THE QE2, which had run aground hours earlier, tonight sailed serenely out of Southampton on a tide of emotion on its last-ever voyage.

With hundreds of passengers waving from the decks and thousands of spectators watching from the shores of Southampton Water, the 70,000-tonne Cunard liner headed off into maritime history.

Fireworks flashing from the shore, the Dubai-bound ship paused so that its master Captain Ian McNaught could tell the crowd, in a message shown in Mayflower Park, how QE2 has been "a symbol of British excellence for 40 years".

Fireworks farewell from Southampton Water

It was all so different from the vessel's inglorious entry into Southampton early today when, as strong westerly winds blew, the liner had run aground on a sandbank near the Isle of Wight.

Passengers had spoken of feeling a shudder as the vessel - packed with 2,700 customers and crew - came to a halt.

Fireworks farewell from Mayflower Park

A combination of five tugs and a favourable tide helped refloat the vessel, which arrived at its Southampton mooring more than an hour late.

Later, as the Duke of Edinburgh toured the ship meeting present and past crew members, two divers went down to check the state of the vessel.

Cunard bosses said later that there had been no damage to the hull and that the 7.15pm final departure could go ahead.

The ship moved off from its berth and was halted alongside Mayflower Park before finally sailing away from Southampton on a 16-day voyage to Dubai.

Last year Cunard announced that it was selling the QE2 to the Dubai World company for around £50m, with the vessel becoming a floating hotel and tourist attraction.

Today in his farewell message, Captain McNaught said: "For almost 40 years, QE2 has been acclaimed all over the globe as a symbol of British excellence."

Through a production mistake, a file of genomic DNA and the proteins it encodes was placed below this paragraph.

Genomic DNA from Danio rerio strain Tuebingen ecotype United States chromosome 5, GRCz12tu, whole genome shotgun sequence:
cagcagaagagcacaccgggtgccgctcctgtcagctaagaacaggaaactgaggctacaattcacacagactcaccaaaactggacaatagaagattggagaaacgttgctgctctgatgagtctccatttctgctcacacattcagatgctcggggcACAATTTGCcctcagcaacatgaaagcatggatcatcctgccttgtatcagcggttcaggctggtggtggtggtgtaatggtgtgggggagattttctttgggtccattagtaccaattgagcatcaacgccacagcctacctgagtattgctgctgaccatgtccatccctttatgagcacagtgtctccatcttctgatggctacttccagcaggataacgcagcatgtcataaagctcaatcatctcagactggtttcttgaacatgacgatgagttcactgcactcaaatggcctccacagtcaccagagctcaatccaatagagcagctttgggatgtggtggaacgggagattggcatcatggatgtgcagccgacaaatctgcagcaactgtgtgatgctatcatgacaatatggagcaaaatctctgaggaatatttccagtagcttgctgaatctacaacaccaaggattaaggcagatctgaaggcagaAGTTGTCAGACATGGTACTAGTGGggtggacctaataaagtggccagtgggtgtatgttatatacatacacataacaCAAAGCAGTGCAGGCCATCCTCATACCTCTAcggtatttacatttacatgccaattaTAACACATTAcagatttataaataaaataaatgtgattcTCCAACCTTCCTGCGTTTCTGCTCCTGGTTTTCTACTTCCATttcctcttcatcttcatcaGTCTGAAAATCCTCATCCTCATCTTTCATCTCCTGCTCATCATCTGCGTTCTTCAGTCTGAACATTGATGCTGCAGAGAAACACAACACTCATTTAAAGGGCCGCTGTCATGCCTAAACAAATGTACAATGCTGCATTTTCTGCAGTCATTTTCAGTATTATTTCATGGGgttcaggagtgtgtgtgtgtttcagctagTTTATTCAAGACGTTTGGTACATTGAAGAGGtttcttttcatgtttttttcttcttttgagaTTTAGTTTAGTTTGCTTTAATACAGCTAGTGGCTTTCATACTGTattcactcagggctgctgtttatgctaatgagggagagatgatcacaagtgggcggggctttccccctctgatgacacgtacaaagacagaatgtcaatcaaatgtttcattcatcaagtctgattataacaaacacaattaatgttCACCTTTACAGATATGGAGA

He added that the vessel had returned to Southampton 726 times in its long career, having been launched by the Queen in 1967, and having come into service in 1969.

But this time the ship would not be coming back, he said, adding: "QE2 has striven to serve Southampton and serve her country with flair and fortitude.

"But now her sea days are done and she passes on to a new life in a new home. We wish her well."

Earlier Prince Phillip had joined crew members in observing the Armistice Day two-minute silence, during which a Tiger Moth aircraft had dropped one million poppies on the QE2.

The Harrier bows to the QE2

The vessel had been requisitioned and used as a troop ship in the Falklands War in 1982 and the Duke met crew members who had sailed to the South Atlantic on the ship as well as the former captains of HMS Ardent, Antelope and Coventry - ships that were lost in the Falklands campaign.

After meeting past masters of the QE2 and then having lunch, Prince Phillip watched a fly-past of the vessel by a Harrier Jet and also saw sail-pasts by Royal Navy vessels.

Presenting to the Mayor of Southampton a painting of the QE2 which was unveiled by the Queen when she made her farewell visit to the liner in June this year, Prince Phillip joked that the QE2 interfered with his sailing off Cowes in the Isle of Wight.

He also bemoaned the fact that he never had the opportunity to travel on the vessel on a transatlantic voyage, adding that at least he was getting a meal today.

The QE2 will reach Dubai on November 26 and will then be handed over to the Nakheel Company, which is part of Dubai World, and the creators of the Palm Jumeirah, the largest man-made island in the world.

Over the next few months the ship will undergo extensive refurbishment before taking up a permanent docking on a specially-constructed berth on the Palm Jumeirah.

The new-look vessel will have a heritage museum displaying artefacts from the ship and from maritime history.

The QE2 has sailed nearly six million nautical miles, gone round the world 25 times, crossed the Atlantic more than 800 times and carried more than 2.5million passengers.